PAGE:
If you have cats, you’ll be familiar with these unpleasant surprises. These five tips will help stop the hacking.

Five mornings in a row, Roger found himself stepping in what he calls “kitty landmines”. Susie’s loud hacking attempts to dislodge her hairballs were also disrupting his sleep. But it wasn’t his wakefulness or the slimy surprises on the floor that worried him as much as Susie’s health and discomfort.

Susie’s fur wasn’t terribly long, but it was thick with a lot of undercoat, similar to that of a British shorthair. Like most cats, she spent a good part of her day attending to hygiene, including grooming her luxurious coat and ingesting a lot of hair.

Why do cats get hairballs?

Hairballs should not be a problem for cats as a species, because in the wild they regularly consume the fur of prey animals. But selective breeding has resulted in cats with coats longer than natural for the type of small wild feline they evolved from.

While shorthaired cats can suffer from hairballs, those with longer, thicker coats are more prone to them because they’ll consume more hair while grooming. Some cats even become neurotic groomers.

Occasional hairballs are not a problem, but if you notice your cat hacking in what can sometimes be a difficult expulsion, or passing hairballs more than a few times a month, it’s time to address the situation. While hairballs are normally stuck in the stomach (which is why cats vomit them up), they can become impacted in the intestines, a potentially life-threatening situation.

Natural prevention and treatment

Instead of resorting to conventional cures, why not take the following five steps to help prevent hairballs in the first place?

1. Grooming

The more you brush your cat to remove loose hair, the less he will consume while grooming. It’s true that some cats refuse to let their caregivers groom them, but many enjoy the experience.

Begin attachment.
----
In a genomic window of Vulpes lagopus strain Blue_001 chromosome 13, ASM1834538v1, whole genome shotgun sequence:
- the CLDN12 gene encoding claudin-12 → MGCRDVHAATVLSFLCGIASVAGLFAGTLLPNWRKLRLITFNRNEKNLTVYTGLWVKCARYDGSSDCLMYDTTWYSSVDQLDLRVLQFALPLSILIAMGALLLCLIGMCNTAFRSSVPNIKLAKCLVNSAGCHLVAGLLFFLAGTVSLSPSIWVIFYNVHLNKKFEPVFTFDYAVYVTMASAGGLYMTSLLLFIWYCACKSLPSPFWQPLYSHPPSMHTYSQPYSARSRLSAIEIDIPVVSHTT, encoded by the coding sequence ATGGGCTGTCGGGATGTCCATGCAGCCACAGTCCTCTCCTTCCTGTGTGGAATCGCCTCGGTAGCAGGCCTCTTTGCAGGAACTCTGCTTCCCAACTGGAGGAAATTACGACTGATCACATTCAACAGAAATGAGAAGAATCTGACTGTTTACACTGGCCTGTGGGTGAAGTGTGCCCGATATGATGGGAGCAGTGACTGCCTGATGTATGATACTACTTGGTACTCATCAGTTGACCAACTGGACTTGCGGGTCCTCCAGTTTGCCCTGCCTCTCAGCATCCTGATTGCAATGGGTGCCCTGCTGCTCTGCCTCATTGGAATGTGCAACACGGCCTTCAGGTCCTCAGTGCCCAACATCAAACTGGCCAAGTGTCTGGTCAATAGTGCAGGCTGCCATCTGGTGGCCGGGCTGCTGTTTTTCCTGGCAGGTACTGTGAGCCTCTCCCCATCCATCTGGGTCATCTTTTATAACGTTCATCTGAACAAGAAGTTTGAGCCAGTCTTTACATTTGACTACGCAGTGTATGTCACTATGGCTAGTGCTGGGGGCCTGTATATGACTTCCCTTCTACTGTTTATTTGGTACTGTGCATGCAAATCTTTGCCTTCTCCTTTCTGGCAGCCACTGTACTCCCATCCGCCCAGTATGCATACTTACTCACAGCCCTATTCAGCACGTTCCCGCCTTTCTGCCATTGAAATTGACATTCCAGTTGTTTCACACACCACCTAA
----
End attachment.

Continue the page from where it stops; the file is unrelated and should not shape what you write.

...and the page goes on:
2. Diet

All my cats are fed a raw meat diet which includes muscle meat, organ meat and ground bone. They rarely, if ever, pass hairballs. If a raw diet isn’t possible, try a good quality canned food with a high meat content. The grains found in most low end commercial dry foods are not conducive to good digestive health in felines.

3. Natural fiber

Instead of feeding a high fiber dry food in an attempt to reduce hairballs, try adding a bit of canned pumpkin (without spices) to a quality canned food. Pumpkin can regulate digestive issues in cats. Adding water to the food is another option.

4. Exercise

The more your cat runs and plays, the better his digestive system will work and the healthier he’ll be all around.

5. Homeopathy

Excessive grooming or difficulty passing hairballs signal an overall lack of health. A well-indicated homeopathic remedy or, if necessary, a treatment plan involving several remedies over time, will result in a healthier cat less prone to hairballs. Be sure to work with a qualified homeopath.

Once Roger began implementing some of the above suggestions into Susie’s lifestyle, he soon saw improvement. “She seems happier and has more energy. Best of all, I haven’t stepped in a hairball for weeks!”

Do “specially formulated” diets & medications help?

Many commercial pet food companies offer dry diets formulated to alleviate hairballs. These foods contain more fiber, such as powdered cellulose or beet pulp, to make hairballs pass more easily through the cat’s digestive system. The problem with this type of food is that the extra fiber is added in place of other important ingredients including meat.

There is virtually no fiber in a cat’s natural diet, so adding extra fiber may actually be detrimental. Too much fiber can irritate a cat’s digestive tract, and cause cramping or bloating. In addition, it can bind with the water normally passing through the digestive tract, causing constipation or concentrating the urine and leading to urinary tract disease. Many cats find high fiber food unpalatable, and extra fiber can cause bulkier stools.

Other conventional treatments for hairballs include Vaseline, mineral oil, or products like Laxatone or Petramault, both of which are flavored petroleum jelly. Personally, I cringe at the idea of feeding a cat petroleum jelly or mineral oil.